Photo: Venezuela President Candidate Henrique Capriles Taken Off Air
Television coverage of a speech by opposition presidential candidate Henrique Capriles was interrupted Monday when incumbent head of state Hugo Chavez commandeered Venezuela’s airwaves for an event marking the start of the school year.
Critics have accused the leftist president of abusing the mechanism known as the “cadena obligatoria,” under which the government can compel all television and radio stations to preempt regular programming for an official event.
Monday’s cadena came as Globovision TV was broadcasting a speech by Capriles to supporters in Caracas.
During the event, Chavez interacted with a group of pupils in the capital neighborhood of Macarao and made a video hookup with a school in an indigenous community in the northwestern state of Zulia.
Capriles, whose speech continued to be transmitted via the Web by Globovision, expressed his outrage on Twitter.
“We’re also going to defeat the abuse of power in the middle of an election campaign expressed in the cadenas (on Oct. 7),” he tweeted, referring to the Oct. 7 election.
On Aug. 15, the civic group Public Space launched a campaign to ask that cadenas obligatorias be suspended during the presidential campaign since they harm the principle of equal access to the media for all candidates and/or parties.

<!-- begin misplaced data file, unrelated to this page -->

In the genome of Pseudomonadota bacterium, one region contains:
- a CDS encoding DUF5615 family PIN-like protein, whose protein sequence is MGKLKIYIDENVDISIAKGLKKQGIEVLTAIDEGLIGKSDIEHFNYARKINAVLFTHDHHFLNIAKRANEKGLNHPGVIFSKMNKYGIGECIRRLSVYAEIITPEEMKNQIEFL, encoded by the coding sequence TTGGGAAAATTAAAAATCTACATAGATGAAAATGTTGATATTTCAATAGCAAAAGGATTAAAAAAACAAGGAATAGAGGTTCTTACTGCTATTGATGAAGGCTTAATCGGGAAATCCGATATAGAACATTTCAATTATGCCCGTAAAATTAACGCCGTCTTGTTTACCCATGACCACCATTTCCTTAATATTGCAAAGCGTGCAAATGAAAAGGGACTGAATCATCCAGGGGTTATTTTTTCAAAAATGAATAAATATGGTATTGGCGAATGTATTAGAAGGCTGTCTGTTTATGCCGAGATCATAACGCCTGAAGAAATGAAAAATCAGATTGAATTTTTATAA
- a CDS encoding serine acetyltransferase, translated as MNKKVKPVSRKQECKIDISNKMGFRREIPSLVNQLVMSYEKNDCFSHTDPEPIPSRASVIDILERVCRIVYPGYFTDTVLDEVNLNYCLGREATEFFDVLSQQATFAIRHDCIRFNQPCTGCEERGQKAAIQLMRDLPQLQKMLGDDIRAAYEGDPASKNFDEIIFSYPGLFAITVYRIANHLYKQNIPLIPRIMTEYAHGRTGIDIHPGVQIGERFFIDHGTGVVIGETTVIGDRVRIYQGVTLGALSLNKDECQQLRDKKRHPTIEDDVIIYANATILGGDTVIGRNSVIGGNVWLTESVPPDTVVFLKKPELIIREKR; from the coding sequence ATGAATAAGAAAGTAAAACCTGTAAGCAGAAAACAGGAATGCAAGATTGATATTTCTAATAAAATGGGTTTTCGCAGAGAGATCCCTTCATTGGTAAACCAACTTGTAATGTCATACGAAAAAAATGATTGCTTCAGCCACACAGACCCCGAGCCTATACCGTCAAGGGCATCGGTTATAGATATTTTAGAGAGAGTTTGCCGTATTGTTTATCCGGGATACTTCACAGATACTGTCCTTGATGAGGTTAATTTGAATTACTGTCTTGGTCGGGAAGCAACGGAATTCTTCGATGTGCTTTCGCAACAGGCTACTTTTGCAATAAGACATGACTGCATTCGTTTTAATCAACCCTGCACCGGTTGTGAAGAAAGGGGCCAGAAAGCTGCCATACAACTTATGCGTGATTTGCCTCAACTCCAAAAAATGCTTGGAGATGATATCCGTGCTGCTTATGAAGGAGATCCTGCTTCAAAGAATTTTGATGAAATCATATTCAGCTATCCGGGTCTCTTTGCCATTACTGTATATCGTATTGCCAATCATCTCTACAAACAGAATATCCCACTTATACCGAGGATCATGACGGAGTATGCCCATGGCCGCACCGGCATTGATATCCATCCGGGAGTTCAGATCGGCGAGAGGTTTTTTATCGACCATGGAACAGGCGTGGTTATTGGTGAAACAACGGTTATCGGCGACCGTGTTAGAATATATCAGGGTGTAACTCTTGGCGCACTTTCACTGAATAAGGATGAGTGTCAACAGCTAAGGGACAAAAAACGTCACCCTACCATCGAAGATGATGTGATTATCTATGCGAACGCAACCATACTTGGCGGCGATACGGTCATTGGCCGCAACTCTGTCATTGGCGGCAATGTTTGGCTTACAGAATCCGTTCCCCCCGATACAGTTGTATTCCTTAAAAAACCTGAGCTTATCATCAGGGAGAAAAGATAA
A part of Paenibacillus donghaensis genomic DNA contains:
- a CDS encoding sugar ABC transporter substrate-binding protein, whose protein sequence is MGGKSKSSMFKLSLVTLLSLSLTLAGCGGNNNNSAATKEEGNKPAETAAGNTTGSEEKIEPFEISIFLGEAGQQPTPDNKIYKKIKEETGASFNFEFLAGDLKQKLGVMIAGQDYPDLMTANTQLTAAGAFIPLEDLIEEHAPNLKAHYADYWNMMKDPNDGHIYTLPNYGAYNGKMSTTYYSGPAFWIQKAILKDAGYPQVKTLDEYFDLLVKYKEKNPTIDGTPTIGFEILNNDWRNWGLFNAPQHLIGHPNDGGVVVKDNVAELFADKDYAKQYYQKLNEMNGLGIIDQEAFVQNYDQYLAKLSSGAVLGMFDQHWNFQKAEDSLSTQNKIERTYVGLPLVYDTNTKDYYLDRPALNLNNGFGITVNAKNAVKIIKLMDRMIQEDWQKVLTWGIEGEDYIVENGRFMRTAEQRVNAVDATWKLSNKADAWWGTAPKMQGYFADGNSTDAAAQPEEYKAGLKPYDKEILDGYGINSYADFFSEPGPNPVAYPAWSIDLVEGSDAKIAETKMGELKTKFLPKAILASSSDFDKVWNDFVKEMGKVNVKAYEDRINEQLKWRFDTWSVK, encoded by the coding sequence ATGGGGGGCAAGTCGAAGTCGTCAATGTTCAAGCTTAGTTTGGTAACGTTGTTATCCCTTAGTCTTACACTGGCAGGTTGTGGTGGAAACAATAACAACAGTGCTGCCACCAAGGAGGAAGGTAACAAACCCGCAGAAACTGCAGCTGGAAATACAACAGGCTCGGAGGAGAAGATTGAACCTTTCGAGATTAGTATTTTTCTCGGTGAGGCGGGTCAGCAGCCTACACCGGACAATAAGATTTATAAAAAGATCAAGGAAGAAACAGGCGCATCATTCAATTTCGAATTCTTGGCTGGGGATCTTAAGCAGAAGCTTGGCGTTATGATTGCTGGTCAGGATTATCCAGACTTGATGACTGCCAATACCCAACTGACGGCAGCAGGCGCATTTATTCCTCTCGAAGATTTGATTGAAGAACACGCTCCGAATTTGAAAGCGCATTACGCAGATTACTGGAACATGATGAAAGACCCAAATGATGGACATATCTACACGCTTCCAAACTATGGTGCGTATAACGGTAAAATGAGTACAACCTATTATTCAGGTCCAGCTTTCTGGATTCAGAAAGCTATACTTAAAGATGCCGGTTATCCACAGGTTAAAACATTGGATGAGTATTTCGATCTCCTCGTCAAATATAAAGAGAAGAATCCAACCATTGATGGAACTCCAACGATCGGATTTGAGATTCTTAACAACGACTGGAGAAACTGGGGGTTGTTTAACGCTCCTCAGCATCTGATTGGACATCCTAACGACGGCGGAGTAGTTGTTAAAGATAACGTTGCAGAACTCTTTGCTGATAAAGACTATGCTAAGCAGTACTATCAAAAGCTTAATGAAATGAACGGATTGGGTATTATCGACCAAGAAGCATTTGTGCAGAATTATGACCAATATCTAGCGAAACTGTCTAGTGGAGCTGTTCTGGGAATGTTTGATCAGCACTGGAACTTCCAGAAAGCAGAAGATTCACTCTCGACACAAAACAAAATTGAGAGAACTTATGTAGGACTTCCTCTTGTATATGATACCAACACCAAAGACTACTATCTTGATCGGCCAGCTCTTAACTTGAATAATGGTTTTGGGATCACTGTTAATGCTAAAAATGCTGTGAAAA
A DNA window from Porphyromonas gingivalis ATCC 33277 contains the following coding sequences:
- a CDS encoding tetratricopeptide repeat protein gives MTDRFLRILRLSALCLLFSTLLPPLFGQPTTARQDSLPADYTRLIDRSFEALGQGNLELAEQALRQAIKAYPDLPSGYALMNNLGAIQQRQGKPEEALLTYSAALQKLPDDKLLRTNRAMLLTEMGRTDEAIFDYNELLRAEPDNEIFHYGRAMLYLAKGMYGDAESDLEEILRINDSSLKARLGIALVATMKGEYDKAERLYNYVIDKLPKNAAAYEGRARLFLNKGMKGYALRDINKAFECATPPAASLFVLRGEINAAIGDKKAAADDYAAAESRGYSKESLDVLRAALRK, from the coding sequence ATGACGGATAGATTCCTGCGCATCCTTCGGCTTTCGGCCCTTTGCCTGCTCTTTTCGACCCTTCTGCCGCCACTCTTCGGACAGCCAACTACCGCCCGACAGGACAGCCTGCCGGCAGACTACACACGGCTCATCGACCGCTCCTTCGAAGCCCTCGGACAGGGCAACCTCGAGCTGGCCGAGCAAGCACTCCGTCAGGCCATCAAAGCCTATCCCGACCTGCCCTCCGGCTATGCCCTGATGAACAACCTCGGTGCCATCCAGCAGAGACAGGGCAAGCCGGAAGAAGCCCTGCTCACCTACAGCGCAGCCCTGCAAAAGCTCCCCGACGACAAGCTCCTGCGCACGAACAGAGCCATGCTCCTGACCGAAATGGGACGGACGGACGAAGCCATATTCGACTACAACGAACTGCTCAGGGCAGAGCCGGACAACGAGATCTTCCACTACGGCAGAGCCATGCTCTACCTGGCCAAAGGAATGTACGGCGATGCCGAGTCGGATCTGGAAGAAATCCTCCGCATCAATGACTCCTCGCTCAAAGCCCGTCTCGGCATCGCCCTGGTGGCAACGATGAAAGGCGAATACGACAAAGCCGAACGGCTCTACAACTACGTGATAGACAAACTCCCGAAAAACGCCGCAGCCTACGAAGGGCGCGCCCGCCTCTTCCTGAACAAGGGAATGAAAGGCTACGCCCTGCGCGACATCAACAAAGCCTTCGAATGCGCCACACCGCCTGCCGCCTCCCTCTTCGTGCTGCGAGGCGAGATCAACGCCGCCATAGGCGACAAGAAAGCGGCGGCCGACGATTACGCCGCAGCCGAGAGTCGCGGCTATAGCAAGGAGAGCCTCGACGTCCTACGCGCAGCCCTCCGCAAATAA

Public Space director Carlos Correa told Efe at the time that between July 1, when the campaign officially commenced, and Aug. 9 Chavez has used the cadena obligatoria provision for an average of 32 minutes per day.
The president of the National Election Council, Tibisay Lucena, said that the council has no authority to regulate the cadenas since they are “material distinct from the election campaign.”
In turn, Communications and Information Minister Andres Izarra in July defended the cadenas “as a legitimate tool to inform the country about government activities.”
Capriles is the main challenger to Chavez’s bid to remain in office through 2019.
The 58-year-old former army colonel took office in 1999.